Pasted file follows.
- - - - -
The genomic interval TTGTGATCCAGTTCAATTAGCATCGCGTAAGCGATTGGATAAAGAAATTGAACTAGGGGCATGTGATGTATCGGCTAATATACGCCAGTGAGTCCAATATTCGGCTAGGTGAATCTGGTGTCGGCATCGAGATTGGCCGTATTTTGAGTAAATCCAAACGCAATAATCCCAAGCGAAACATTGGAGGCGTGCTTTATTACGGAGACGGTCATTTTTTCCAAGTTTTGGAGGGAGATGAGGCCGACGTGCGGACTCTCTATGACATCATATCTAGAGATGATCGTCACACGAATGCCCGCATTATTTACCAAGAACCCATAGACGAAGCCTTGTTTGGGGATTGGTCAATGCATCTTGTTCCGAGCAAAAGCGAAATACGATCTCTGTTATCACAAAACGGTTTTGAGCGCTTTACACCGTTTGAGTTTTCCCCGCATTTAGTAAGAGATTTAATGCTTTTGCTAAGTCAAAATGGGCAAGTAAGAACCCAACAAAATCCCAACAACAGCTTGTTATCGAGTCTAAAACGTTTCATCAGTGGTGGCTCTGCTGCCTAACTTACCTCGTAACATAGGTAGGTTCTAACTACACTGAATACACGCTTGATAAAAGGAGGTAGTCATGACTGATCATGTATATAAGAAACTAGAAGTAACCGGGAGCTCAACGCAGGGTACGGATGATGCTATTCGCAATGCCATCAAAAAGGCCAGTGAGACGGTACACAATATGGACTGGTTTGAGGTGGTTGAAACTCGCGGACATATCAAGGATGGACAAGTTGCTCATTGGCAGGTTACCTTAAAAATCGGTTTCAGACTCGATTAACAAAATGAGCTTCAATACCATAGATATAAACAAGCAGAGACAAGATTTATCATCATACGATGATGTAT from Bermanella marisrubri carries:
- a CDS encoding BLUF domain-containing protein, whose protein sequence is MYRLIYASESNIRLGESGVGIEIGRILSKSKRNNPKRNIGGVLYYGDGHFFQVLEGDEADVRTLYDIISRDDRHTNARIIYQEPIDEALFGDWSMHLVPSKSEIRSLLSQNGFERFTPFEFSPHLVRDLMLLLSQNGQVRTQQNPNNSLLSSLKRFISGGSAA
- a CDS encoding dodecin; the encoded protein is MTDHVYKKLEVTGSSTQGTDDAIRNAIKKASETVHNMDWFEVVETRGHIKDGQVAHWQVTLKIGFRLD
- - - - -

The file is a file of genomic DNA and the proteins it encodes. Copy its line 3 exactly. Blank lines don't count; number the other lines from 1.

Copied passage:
- a CDS encoding dodecin; the encoded protein is MTDHVYKKLEVTGSSTQGTDDAIRNAIKKASETVHNMDWFEVVETRGHIKDGQVAHWQVTLKIGFRLD